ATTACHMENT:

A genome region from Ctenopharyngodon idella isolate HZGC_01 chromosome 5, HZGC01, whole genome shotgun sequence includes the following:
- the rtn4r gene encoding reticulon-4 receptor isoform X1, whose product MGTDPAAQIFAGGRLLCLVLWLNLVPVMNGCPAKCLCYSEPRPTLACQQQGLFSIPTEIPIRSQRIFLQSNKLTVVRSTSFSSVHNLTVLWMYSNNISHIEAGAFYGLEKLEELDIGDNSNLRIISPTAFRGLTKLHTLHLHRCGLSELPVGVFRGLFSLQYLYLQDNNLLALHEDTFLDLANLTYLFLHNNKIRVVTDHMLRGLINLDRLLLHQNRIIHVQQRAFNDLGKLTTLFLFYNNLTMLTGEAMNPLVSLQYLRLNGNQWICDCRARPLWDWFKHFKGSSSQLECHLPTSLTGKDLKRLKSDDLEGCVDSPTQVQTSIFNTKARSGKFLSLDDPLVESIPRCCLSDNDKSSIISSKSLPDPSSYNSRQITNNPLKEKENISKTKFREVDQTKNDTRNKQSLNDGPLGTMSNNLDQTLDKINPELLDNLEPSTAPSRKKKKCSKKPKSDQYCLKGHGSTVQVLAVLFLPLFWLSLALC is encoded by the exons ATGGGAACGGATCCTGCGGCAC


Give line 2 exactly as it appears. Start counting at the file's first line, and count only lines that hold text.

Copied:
- the rtn4r gene encoding reticulon-4 receptor isoform X1, whose product MGTDPAAQIFAGGRLLCLVLWLNLVPVMNGCPAKCLCYSEPRPTLACQQQGLFSIPTEIPIRSQRIFLQSNKLTVVRSTSFSSVHNLTVLWMYSNNISHIEAGAFYGLEKLEELDIGDNSNLRIISPTAFRGLTKLHTLHLHRCGLSELPVGVFRGLFSLQYLYLQDNNLLALHEDTFLDLANLTYLFLHNNKIRVVTDHMLRGLINLDRLLLHQNRIIHVQQRAFNDLGKLTTLFLFYNNLTMLTGEAMNPLVSLQYLRLNGNQWICDCRARPLWDWFKHFKGSSSQLECHLPTSLTGKDLKRLKSDDLEGCVDSPTQVQTSIFNTKARSGKFLSLDDPLVESIPRCCLSDNDKSSIISSKSLPDPSSYNSRQITNNPLKEKENISKTKFREVDQTKNDTRNKQSLNDGPLGTMSNNLDQTLDKINPELLDNLEPSTAPSRKKKKCSKKPKSDQYCLKGHGSTVQVLAVLFLPLFWLSLALC is encoded by the exons ATGGGAACGGATCCTGCGGCAC